Oil and gas still accounts for 80% of the UK's energy mix, and that will only decrease to 70% by 2031, as a new report finds Britain remains behind on its net zero goals.

Fresh DNV analysis finds the country slacking on plans for offshore wind farms, nuclear power stations, solar farms and other low carbon energy sources needed to replace oil and gas and path the route to net zero.

It also expects a "sizeable proportion of vehicles", especially commercial ones, to run on fossil fuels in 2050. It adds that aircraft will continue to "emit significantly" as a result of the "slow penetration of low-carbon fuels by 2050".

Hari Vamadevan, UK regional director for energy at DNV, said: “The evidence in our 2024 UK ETO is clear - without immediate action the UK will fail to deliver on its climate commitments, fall behind in the global race to decarbonise and miss out on many of the benefits that switching to a low-carbon system will bring.

“But, by putting the correct policy levers in place, there is still time for industry and government to deliver a transition that is good for business, good for consumers and good for the planet.”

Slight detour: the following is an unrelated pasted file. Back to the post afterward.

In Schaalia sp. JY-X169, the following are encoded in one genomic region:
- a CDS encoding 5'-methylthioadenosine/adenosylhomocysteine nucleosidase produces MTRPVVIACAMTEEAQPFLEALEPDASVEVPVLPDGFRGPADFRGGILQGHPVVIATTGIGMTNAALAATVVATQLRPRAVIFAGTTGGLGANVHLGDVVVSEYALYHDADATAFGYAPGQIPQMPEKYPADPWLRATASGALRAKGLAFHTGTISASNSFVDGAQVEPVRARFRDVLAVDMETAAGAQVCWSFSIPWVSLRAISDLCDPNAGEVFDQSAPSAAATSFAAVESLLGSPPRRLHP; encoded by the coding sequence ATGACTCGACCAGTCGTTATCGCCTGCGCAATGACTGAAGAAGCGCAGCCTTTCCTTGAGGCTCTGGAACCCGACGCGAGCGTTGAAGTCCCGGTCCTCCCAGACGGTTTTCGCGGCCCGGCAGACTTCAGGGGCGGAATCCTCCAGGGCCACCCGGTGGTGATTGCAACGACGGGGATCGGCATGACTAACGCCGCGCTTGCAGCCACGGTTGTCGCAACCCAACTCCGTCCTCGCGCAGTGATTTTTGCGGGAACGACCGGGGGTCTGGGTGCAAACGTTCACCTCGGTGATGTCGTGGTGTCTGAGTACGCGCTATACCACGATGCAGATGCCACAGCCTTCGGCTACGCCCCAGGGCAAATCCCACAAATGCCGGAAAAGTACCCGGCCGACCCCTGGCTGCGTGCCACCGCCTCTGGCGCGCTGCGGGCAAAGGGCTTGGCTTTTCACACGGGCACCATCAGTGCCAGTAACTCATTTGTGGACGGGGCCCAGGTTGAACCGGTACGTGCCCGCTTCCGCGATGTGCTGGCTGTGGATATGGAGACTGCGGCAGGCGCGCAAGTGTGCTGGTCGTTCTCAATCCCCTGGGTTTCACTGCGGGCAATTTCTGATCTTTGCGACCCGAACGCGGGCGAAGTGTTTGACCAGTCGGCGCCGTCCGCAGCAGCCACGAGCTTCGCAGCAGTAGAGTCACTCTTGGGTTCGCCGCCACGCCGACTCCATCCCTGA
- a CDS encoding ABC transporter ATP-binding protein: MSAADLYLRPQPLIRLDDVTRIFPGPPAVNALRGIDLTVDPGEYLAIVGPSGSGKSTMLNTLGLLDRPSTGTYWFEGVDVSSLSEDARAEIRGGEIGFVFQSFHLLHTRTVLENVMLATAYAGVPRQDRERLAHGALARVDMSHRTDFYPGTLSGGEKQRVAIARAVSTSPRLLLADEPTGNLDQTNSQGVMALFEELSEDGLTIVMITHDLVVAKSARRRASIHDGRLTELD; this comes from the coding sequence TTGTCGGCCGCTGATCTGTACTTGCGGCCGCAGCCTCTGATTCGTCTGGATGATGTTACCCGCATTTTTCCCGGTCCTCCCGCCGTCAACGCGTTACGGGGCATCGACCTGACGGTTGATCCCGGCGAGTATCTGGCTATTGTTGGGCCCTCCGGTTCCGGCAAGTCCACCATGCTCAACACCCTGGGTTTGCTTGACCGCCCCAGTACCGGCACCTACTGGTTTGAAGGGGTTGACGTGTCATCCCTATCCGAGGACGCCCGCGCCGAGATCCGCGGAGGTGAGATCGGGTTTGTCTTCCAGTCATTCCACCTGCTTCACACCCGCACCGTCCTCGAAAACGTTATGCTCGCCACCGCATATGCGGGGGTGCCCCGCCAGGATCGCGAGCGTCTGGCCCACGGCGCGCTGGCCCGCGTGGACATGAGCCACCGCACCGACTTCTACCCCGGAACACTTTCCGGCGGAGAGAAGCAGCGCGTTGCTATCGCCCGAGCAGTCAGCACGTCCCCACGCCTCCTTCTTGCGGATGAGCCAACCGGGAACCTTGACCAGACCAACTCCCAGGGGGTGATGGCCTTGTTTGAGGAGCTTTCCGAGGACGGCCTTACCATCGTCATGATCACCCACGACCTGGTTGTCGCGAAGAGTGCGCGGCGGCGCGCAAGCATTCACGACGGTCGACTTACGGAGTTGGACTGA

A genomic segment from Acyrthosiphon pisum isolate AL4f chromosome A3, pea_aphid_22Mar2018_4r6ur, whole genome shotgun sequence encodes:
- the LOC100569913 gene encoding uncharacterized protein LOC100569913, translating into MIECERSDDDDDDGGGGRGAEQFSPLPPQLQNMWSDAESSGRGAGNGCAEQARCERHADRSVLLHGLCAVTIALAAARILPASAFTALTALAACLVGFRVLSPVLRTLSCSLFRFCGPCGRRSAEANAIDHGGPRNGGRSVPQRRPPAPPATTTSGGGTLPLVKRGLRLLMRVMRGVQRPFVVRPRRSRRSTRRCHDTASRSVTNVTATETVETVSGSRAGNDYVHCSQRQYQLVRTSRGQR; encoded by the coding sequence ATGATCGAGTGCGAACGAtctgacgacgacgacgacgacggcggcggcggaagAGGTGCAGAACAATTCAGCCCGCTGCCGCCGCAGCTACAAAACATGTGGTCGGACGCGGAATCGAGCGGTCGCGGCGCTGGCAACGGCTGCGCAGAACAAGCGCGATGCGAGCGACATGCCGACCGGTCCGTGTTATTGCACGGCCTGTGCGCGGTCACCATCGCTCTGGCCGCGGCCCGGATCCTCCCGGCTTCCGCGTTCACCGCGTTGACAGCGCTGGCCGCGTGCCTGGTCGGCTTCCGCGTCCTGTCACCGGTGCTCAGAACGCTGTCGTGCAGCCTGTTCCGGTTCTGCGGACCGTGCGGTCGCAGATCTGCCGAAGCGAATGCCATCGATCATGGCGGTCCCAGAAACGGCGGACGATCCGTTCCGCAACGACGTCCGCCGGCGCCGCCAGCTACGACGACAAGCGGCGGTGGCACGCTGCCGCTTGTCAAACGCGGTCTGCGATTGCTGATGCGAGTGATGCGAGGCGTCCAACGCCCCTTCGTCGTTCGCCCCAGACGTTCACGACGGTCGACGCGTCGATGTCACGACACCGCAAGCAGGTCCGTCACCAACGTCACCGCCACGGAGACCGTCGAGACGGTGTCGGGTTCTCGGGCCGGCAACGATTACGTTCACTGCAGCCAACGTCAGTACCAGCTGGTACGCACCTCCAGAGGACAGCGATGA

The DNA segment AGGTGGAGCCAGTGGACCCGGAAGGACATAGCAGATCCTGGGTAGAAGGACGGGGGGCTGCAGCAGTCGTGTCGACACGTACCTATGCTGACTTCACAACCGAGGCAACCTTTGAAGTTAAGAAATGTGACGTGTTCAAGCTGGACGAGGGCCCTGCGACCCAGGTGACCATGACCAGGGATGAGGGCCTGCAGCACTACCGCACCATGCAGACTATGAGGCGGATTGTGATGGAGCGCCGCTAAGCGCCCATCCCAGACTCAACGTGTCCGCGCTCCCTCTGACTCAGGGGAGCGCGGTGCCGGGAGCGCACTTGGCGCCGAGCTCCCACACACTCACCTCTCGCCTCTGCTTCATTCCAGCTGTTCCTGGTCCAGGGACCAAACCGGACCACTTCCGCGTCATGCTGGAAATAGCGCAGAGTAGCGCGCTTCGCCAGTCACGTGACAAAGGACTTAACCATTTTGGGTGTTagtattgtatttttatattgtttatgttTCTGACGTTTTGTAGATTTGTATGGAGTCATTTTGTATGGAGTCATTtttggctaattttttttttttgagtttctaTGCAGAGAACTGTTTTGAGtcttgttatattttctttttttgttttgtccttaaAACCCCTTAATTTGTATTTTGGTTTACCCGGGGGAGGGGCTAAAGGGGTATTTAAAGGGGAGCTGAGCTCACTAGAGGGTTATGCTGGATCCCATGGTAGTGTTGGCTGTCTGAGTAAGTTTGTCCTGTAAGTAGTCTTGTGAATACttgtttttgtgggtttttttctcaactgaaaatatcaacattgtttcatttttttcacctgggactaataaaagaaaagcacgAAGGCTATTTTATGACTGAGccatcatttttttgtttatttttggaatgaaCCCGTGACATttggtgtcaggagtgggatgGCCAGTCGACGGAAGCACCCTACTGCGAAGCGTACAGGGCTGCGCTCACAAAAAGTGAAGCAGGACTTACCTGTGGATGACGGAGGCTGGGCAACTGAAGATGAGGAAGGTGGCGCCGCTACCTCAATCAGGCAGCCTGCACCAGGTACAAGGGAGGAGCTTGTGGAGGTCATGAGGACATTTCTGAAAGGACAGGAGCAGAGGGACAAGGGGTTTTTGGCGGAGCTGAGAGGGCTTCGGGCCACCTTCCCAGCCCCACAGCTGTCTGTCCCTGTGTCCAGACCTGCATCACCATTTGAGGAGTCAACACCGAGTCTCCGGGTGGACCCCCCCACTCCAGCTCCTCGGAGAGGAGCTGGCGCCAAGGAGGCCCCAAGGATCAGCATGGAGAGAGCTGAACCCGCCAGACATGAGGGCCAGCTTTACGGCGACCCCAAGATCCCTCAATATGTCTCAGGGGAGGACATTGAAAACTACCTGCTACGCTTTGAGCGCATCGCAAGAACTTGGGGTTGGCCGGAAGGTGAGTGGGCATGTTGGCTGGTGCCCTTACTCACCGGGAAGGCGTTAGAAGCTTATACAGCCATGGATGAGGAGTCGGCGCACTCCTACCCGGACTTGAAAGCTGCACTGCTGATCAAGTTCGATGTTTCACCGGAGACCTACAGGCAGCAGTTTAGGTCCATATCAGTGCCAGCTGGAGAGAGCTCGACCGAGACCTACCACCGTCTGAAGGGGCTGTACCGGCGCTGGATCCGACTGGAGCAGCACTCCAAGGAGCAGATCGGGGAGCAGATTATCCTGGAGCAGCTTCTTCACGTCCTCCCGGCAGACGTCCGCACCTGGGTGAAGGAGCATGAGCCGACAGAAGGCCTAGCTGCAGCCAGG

UK 'desperately' needs detailed transition roadmap

The report predicts that in the UK's annual emissions will amount to 125 million tonnes of carbon dioxide equivalent (MtCO2e) in 2050, which would only represent an 85% reduction relative to 1990 levels, not the 100% reduction the UK has legislated for.

DNV determines that with the right incentives, a 100% reduction remains achievable through swift deployment of technologies such as wind, solar, CCUS and hydrogen.

The UK's current offshore wind expansion target, as set out by Rishi Sunak, is to increase capacity from 14 gigawatts (GW) to 50GW by 2030. That means installing one or two turbines every day for six years.

However, after then-energy secretary Grant Shapps offered a low minimum price for power from new windfarms, construction was delayed due to companies not being prepared to build them.

Mr Vamadevan added: "The required climate objectives and decarbonization targets are in place, but the onus is on the UK Government to put a clear, ambitious strategy in place to make them a reality.

"What the UK desperately needs is a detailed transition roadmap to chart the country’s journey to the low-carbon energy system of the future – only then can businesses invest with confidence to drive the energy transition.

"The UK Government has always claimed to be a leader in the global net zero transition; now it is time to deliver on those claims. The ball is in the court of the policymakers."

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